We all know that too much of anything probably isn't a good thing. We all know that eating foods high in fat probably isn't good for us. But what exactly are the risks of eating too many high-fat foods?
A Love Affair
Americans have a love affair with food. Unfortunately, all too often the foods we love are simply loaded with fat. From fast food hamburgers, to onion rings at a bar and grill, to the ice cream we have for dessert, many of our favorites, if not eaten in moderation, can lead to serious health issues. What exactly happens if you eat fat-laden foods to excess?
The first (and most obvious consequence) of eating a diet high in fat is an increased risk for obesity. This is primarily because fat has a higher "calorie density." According to Phillip Allen Wood, in his book How Fat Works, one gram of fat has about nine calories, as compared to one gram of carbohydrates (sugars and starches) or protein, which have only four. Because of this higher density, it is much easier to consume a larger amount of calories in a smaller amount of food.
Additionally, any extra calories that your body doesn't use right away are stored as body fat. This is true whether those calories come from fat or from carbohydrates. However, studies have suggested that carbohydrates are more easily metabolized by the body -- that is, it is easier for your body to burn calories that come from carbohydrates. Fat calories, on the other hand, are more likely to turn directly into body fat.
The most obvious consequence of obesity is the effect it has on your physical appearance -- you become fat. However, there are also many serious health problems associated with obesity. According to the Centers for Disease Control, obesity is linked to:
Increased risk of coronary heart disease and stroke Increased risk of type two diabetes Several types of cancer, including breast cancer and colon cancer High blood pressure Gynecological problems, including infertility Osteoarthritis and other degenerative joint and bone disorders Sleep apnea and other sleeping disorders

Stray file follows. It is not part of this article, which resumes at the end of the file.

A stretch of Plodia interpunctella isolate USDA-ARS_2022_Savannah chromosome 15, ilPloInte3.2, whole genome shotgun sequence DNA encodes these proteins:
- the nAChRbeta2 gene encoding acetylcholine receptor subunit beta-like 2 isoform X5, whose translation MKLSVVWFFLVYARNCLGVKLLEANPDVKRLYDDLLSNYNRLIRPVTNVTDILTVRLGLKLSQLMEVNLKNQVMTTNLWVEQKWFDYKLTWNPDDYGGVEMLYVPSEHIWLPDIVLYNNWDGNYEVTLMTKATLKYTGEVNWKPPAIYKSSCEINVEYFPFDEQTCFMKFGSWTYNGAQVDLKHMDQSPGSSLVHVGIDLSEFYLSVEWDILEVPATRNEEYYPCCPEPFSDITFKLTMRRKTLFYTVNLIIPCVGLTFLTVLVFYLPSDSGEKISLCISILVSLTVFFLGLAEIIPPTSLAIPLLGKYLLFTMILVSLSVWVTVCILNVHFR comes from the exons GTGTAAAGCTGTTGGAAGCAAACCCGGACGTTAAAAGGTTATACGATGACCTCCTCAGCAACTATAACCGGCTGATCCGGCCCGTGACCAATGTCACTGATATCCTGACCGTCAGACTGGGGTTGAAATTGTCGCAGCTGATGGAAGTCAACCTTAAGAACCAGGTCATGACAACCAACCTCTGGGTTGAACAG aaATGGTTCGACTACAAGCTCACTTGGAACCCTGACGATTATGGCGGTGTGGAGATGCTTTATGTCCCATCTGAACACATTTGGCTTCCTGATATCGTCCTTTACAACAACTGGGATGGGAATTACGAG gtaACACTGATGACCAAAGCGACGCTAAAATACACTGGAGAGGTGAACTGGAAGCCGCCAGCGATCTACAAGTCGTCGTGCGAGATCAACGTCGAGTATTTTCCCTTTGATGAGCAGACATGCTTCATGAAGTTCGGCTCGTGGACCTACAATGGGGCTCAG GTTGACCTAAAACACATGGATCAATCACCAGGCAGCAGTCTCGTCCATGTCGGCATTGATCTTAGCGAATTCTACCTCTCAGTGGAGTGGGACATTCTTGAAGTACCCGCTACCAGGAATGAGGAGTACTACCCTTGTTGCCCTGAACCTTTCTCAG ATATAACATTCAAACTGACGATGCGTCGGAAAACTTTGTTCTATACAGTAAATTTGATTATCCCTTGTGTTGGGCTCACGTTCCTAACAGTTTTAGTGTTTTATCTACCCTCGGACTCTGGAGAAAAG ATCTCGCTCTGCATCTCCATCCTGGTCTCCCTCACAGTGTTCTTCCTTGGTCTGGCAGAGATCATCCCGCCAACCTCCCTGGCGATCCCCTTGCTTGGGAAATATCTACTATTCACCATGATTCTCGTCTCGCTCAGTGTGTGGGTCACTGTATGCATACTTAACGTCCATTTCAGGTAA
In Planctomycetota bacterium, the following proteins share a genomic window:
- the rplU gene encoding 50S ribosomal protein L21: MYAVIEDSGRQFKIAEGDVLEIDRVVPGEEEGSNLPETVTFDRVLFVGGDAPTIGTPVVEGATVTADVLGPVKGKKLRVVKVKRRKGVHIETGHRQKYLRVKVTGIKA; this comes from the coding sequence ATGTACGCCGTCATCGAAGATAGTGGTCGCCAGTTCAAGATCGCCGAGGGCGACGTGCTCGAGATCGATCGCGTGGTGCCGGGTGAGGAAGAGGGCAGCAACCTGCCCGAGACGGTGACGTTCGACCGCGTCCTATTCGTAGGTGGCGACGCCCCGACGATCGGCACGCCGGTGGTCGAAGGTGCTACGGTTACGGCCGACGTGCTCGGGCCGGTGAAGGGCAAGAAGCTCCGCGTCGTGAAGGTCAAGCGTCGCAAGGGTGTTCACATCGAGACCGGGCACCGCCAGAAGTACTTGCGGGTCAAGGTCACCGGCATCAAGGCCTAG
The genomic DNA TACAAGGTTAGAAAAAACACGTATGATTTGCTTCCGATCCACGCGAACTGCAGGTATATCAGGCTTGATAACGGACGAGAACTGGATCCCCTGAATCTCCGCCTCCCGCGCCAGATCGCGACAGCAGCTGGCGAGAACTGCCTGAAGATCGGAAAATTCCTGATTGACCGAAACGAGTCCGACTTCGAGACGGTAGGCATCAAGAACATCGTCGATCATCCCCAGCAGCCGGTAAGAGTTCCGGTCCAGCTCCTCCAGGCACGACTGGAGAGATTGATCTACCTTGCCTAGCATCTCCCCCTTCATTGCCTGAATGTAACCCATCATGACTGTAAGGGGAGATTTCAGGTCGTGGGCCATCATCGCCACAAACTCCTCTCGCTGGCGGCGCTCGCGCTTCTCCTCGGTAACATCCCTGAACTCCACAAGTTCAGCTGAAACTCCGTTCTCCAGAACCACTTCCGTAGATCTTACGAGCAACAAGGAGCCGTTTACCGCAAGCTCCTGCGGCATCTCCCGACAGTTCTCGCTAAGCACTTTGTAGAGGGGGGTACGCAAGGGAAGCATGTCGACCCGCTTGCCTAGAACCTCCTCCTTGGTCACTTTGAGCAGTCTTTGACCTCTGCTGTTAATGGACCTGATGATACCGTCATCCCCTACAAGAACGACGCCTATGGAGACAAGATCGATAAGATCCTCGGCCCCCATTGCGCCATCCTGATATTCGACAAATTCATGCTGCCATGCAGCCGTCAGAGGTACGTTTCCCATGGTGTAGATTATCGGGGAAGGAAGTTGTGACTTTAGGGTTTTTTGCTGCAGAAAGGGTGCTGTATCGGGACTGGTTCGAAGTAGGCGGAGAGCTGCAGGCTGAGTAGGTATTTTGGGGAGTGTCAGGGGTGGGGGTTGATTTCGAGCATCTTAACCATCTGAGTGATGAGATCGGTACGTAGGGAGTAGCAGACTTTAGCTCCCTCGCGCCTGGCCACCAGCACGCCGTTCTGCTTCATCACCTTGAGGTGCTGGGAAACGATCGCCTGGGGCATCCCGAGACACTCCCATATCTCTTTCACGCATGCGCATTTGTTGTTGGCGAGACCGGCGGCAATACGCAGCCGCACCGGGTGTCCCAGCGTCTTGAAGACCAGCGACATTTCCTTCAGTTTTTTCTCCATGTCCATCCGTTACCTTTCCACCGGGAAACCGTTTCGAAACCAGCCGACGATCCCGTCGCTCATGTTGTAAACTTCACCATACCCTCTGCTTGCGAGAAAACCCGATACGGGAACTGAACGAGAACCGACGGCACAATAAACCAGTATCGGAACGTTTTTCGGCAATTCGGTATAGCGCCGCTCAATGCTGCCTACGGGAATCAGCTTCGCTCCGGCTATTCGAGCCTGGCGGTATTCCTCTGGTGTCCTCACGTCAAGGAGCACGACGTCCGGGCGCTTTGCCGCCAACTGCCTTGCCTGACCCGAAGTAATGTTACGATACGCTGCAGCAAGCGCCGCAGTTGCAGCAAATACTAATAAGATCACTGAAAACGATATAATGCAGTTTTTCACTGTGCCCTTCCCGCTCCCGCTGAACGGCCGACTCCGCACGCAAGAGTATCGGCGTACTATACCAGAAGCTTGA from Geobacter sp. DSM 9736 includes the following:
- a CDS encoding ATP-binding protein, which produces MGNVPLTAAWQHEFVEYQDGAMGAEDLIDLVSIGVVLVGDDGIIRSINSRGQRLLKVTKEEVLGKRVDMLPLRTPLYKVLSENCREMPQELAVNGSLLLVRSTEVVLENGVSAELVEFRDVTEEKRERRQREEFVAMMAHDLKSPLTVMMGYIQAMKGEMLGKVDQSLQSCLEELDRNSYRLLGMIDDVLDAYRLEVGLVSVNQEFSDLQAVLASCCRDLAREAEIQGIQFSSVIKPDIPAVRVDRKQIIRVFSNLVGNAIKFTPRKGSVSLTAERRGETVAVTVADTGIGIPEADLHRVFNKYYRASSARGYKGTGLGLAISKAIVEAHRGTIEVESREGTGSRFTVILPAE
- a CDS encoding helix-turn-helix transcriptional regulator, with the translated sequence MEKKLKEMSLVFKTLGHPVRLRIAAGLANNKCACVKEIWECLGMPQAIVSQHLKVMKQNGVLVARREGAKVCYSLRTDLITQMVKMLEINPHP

In other words, obesity is not only linked to disorders that can decrease your quality of life, but is also linked to disorders which can considerably decrease your life expectancy.
Although obesity is possibly one of the more serious consequences of eating too many fatty foods, there are several other disorders that can be caused by or worsened by high fat consumption. One example is acid reflux disease. According to the National Institute of Diabetes and Digestive and Kidney Diseases (NIDDK), acid reflux disease occurs when your esophagus works improperly and allows stomach acid to escape the stomach. This causes severe heartburn, and can lead to more serious problems, such as ulcers or cancer of the esophagus.
Although its causes are unknown, it has been suggested that obesity is one factor. What is certain is that eating fried or fatty foods can be a "trigger" for those who already suffer from acid reflux disease, causing the symptoms to worsen, or to become more frequent.
Irritable Bowel Syndrome (IBS)
According to the NIDDK, Irritable Bowel Syndrome is a digestive condition characterized by bloating, cramping, gas, and diarrhea or constipation. Although, like acid reflux disease, the ultimate cause of this condition is unknown, it is known that high-fat foods worsen symptoms. Although it is not believed that IBS leads to more serious health problems, it is safe to say that it is a condition which causes extreme discomfort, and decreases your quality of life.
While it is obviously impractical (if not impossible) to eliminate all fatty foods from your diet, it is a simple matter to reduce the amount of fat you consume. Avoid fried foods. Buy lean cuts of meat, and reduce the size of the portions you eat. Use cooking spray instead of butter when preparing foods. Moderation is the key. Perhaps more importantly, increase your amount of physical activity -- it's the only way to burn the excess calories you do eat, and it will help keep the weight off once you've lost it.